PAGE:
Following Old Road to Hilltop Campground
 The nature walk trail had old CCC ovens displayed and informational signs about the Civilian Conservation Corps that was active during the Great Depression years.

Happy Hikers
 We climbed the hill next to the signs then dropped back into the wash on the other side. This wash used to be part of the old road. Next, the road veered up out of the wash to the right.

Junctioning at Campsite #9

Starting Gypsy Trail
 Continuing straight on the old road, we winded our way up a hill and ended up at Campsite #9 of the Hilltop Campground. This was our high point of the day. Turning right, we followed the pavement to the switchback and continued straight to drop down the hill curving to the left. This put us back on the new Deer Creek Road. Cross the road and turn right to get to the bike trail trailhead on the left. Turning back, stay on the trail closest to the highway. This is the Gypsy Trail, a bike trail with extraordinary views and several impressive bike jumps! The route has begun its descent on a gentle slope.

View down Telephone Canyon
 We took note of the bike jumps. One of them jumps over a large manzanita bush. Wouldn't want to miss!

One of Many Bike Jumps on Old Road
 At the bottom of the hill, we junctioned with the Robbers' Roost Trail. We turned down to the left to cross the pavement once again. This time, we crossed the road and turned right to get to a dirt road on the left.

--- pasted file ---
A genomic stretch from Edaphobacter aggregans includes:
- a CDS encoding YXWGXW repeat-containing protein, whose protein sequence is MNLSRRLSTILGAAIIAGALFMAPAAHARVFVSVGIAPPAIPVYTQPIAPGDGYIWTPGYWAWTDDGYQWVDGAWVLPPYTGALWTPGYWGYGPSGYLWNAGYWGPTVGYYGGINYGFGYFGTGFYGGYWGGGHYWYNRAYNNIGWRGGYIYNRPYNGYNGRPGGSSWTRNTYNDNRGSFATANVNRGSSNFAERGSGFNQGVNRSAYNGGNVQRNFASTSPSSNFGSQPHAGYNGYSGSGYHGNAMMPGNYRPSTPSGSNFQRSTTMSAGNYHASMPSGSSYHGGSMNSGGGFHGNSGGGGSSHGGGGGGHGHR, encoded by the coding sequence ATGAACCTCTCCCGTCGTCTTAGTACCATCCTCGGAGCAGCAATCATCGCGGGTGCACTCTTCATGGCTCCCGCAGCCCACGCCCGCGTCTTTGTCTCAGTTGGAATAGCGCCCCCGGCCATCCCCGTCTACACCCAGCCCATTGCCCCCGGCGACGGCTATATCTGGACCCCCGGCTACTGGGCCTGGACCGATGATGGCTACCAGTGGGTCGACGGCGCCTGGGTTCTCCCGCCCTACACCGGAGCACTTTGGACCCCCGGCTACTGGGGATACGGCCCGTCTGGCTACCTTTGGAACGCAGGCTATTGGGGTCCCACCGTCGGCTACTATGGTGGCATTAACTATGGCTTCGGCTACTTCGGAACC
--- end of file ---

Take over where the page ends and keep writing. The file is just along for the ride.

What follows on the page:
Old Asphalt

Crossing Highway at Robbers' Roost Trailhead
Up until this point, we had been seeing many remnants of old asphalt along the route. But, here, we chose to deviate from the old road route for better hiking trail conditions. Down this little road, we turned right onto a bike trail marked with a sign post allowing hikers, bikers, etc. It wasn't too far before we passed a cache of old rusted tin cans on the left and the remnants of the Telephone Canyon cabin on the right. This cabin was most likely a structure built for storage at the time that telephone lines were being strung to service the resort cabins up in the Deer Creek area. We stopped here for our break.

Leftover Rusted Tin Cans
 Well into the hike's descent, we continued down the trail (or old road) and were approached from behind by three bikers. We stepped aside to let them pass and they were very friendly.

Telephone Canyon Cabin
 The trail curves obviously to the right off the old road onto a single track trail. They call this trail the Cowboy Washington Trail. Not sure why ....

Bike Trail

Cowboy Washington Trail
At a fork, we veered to the right while the bikers veered left ... the second time. Eventually, the trail rejoined the Old Deer Creek Road, complete with old asphalt. At a saddle junction we veered to the right and left to descend the beautiful Stepladder Trail. Again, we had chosen the better trail over the old road remnants that ran along the edge of the new highway. From the saddle to the trailhead, it is around 1.25 miles. This trail has been used by bikers a lot lately and it is becoming quite torn up underfoot. Nevertheless, the views of lower Kyle Canyon are stunning. We enjoyed our "girls day" and the historic value of the route.

6.5 miles; 500 feet of elevation gain; 2100 feet of elevation loss; 3 hours

Trail Beauty

One more photo, Girls!

Nearing end of Stepladder Trail / Hike